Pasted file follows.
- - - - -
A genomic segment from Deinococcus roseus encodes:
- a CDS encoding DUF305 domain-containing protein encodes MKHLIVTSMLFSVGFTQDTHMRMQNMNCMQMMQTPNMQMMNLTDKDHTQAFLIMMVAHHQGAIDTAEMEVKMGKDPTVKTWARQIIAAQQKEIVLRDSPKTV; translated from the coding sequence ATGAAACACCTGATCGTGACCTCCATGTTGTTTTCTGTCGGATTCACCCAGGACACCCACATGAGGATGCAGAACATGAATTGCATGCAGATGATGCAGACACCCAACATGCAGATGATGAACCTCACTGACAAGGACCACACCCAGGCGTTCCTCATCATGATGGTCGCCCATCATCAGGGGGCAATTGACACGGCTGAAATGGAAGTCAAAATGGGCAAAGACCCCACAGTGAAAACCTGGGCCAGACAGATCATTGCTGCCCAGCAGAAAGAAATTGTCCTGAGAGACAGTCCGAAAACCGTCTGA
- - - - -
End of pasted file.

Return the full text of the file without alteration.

A genomic segment from Deinococcus roseus encodes:
- a CDS encoding DUF305 domain-containing protein encodes MKHLIVTSMLFSVGFTQDTHMRMQNMNCMQMMQTPNMQMMNLTDKDHTQAFLIMMVAHHQGAIDTAEMEVKMGKDPTVKTWARQIIAAQQKEIVLRDSPKTV; translated from the coding sequence ATGAAACACCTGATCGTGACCTCCATGTTGTTTTCTGTCGGATTCACCCAGGACACCCACATGAGGATGCAGAACATGAATTGCATGCAGATGATGCAGACACCCAACATGCAGATGATGAACCTCACTGACAAGGACCACACCCAGGCGTTCCTCATCATGATGGTCGCCCATCATCAGGGGGCAATTGACACGGCTGAAATGGAAGTCAAAATGGGCAAAGACCCCACAGTGAAAACCTGGGCCAGACAGATCATTGCTGCCCAGCAGAAAGAAATTGTCCTGAGAGACAGTCCGAAAACCGTCTGA